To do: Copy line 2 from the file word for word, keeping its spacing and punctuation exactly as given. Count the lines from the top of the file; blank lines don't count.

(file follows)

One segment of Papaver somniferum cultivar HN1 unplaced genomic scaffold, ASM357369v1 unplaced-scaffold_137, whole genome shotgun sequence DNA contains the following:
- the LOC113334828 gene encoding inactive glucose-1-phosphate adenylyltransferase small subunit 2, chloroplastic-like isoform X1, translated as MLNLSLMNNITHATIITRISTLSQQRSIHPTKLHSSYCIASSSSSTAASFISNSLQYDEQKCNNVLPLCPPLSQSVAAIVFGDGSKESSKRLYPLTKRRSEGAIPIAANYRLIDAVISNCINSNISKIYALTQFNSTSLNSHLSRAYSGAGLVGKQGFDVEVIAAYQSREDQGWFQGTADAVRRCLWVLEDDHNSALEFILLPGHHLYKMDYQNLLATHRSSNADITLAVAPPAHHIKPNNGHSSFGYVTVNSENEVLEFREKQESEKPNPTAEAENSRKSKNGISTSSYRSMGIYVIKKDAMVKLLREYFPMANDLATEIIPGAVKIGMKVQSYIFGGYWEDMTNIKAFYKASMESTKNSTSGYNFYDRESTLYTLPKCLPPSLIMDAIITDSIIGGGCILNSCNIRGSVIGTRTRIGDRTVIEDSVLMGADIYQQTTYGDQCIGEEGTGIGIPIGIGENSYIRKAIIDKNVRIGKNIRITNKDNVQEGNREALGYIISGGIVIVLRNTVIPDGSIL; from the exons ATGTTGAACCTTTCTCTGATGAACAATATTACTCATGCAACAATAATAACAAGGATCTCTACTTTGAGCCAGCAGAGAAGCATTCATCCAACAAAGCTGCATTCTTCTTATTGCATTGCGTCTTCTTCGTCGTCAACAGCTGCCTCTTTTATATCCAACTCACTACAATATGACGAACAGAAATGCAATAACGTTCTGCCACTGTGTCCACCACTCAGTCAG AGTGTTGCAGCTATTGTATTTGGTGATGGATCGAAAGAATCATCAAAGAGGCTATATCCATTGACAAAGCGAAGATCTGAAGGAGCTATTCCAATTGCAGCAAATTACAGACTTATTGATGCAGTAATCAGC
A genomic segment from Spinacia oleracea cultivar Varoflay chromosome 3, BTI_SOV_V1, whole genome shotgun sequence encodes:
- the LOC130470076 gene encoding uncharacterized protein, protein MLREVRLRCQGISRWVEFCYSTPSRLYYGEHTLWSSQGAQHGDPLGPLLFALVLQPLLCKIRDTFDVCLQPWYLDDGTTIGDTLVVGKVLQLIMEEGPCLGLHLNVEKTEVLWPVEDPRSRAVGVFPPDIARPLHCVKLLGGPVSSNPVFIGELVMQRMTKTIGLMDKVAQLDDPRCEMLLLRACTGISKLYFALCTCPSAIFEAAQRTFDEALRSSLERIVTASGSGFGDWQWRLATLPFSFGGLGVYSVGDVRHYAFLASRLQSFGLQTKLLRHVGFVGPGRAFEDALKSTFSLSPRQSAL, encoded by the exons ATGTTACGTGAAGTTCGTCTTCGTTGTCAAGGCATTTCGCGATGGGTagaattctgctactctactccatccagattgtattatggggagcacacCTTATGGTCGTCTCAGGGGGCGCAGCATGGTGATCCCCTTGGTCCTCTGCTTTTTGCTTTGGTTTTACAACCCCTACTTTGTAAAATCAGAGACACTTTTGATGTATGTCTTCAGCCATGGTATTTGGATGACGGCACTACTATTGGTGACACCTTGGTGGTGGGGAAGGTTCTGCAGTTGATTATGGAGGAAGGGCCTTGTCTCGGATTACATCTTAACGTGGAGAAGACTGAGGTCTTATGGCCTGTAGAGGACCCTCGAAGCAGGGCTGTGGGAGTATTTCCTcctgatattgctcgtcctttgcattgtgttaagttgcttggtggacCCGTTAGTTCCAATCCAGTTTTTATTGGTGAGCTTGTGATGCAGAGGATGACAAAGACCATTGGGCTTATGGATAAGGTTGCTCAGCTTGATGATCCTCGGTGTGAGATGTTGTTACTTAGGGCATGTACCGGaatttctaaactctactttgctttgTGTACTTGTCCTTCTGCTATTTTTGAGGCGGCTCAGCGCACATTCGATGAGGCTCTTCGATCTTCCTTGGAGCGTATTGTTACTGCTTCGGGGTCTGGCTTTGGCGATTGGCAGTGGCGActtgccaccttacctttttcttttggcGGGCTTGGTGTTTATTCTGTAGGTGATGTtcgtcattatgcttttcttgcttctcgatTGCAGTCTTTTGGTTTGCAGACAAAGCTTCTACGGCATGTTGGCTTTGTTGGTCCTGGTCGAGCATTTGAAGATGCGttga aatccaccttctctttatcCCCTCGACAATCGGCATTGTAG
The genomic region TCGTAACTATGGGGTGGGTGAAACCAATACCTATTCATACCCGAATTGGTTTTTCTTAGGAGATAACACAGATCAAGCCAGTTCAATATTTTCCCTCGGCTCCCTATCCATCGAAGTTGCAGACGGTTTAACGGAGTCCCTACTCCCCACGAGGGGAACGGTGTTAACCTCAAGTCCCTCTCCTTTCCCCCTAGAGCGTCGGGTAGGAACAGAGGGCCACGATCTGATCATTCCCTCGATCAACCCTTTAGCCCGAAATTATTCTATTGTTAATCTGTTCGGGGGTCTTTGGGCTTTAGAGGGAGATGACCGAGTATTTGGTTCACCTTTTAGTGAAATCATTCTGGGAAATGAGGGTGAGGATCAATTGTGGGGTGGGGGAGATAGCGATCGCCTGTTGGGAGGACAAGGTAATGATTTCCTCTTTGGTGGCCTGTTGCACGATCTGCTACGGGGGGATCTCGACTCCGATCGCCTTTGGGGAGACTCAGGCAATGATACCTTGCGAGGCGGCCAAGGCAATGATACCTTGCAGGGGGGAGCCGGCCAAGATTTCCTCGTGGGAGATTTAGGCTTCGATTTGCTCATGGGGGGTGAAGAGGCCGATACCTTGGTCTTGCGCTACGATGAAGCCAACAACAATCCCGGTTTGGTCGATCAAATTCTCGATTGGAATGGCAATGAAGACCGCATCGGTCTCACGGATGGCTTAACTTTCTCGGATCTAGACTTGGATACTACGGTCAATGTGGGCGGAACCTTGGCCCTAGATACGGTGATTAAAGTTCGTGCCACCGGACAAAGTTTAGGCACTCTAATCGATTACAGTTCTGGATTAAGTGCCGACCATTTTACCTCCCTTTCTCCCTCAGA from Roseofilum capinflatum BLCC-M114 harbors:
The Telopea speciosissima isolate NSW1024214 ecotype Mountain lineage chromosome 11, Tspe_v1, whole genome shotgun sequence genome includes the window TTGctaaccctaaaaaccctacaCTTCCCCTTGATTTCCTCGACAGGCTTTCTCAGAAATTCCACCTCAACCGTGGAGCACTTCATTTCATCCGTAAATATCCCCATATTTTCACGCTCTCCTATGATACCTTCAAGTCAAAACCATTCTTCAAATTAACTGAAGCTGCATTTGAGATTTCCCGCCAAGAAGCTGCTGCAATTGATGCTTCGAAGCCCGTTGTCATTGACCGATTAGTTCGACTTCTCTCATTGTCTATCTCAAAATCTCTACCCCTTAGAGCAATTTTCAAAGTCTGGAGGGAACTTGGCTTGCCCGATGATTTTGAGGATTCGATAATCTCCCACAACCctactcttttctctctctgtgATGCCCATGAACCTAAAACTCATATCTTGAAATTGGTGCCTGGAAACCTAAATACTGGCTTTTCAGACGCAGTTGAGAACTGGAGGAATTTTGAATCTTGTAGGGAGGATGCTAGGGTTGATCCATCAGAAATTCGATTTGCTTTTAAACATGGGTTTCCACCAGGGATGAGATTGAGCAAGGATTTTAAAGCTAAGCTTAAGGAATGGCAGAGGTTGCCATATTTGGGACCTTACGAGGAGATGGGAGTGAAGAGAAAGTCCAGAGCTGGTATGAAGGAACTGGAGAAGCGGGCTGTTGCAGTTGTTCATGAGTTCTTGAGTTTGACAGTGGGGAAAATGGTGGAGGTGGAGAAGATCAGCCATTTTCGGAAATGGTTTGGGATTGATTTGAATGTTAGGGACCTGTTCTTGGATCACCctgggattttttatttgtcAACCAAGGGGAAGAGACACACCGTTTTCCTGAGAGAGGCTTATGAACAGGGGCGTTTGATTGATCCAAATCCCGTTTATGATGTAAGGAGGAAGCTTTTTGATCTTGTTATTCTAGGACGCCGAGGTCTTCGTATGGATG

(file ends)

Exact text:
- the LOC113334828 gene encoding inactive glucose-1-phosphate adenylyltransferase small subunit 2, chloroplastic-like isoform X1, translated as MLNLSLMNNITHATIITRISTLSQQRSIHPTKLHSSYCIASSSSSTAASFISNSLQYDEQKCNNVLPLCPPLSQSVAAIVFGDGSKESSKRLYPLTKRRSEGAIPIAANYRLIDAVISNCINSNISKIYALTQFNSTSLNSHLSRAYSGAGLVGKQGFDVEVIAAYQSREDQGWFQGTADAVRRCLWVLEDDHNSALEFILLPGHHLYKMDYQNLLATHRSSNADITLAVAPPAHHIKPNNGHSSFGYVTVNSENEVLEFREKQESEKPNPTAEAENSRKSKNGISTSSYRSMGIYVIKKDAMVKLLREYFPMANDLATEIIPGAVKIGMKVQSYIFGGYWEDMTNIKAFYKASMESTKNSTSGYNFYDRESTLYTLPKCLPPSLIMDAIITDSIIGGGCILNSCNIRGSVIGTRTRIGDRTVIEDSVLMGADIYQQTTYGDQCIGEEGTGIGIPIGIGENSYIRKAIIDKNVRIGKNIRITNKDNVQEGNREALGYIISGGIVIVLRNTVIPDGSIL; from the exons ATGTTGAACCTTTCTCTGATGAACAATATTACTCATGCAACAATAATAACAAGGATCTCTACTTTGAGCCAGCAGAGAAGCATTCATCCAACAAAGCTGCATTCTTCTTATTGCATTGCGTCTTCTTCGTCGTCAACAGCTGCCTCTTTTATATCCAACTCACTACAATATGACGAACAGAAATGCAATAACGTTCTGCCACTGTGTCCACCACTCAGTCAG AGTGTTGCAGCTATTGTATTTGGTGATGGATCGAAAGAATCATCAAAGAGGCTATATCCATTGACAAAGCGAAGATCTGAAGGAGCTATTCCAATTGCAGCAAATTACAGACTTATTGATGCAGTAATCAGC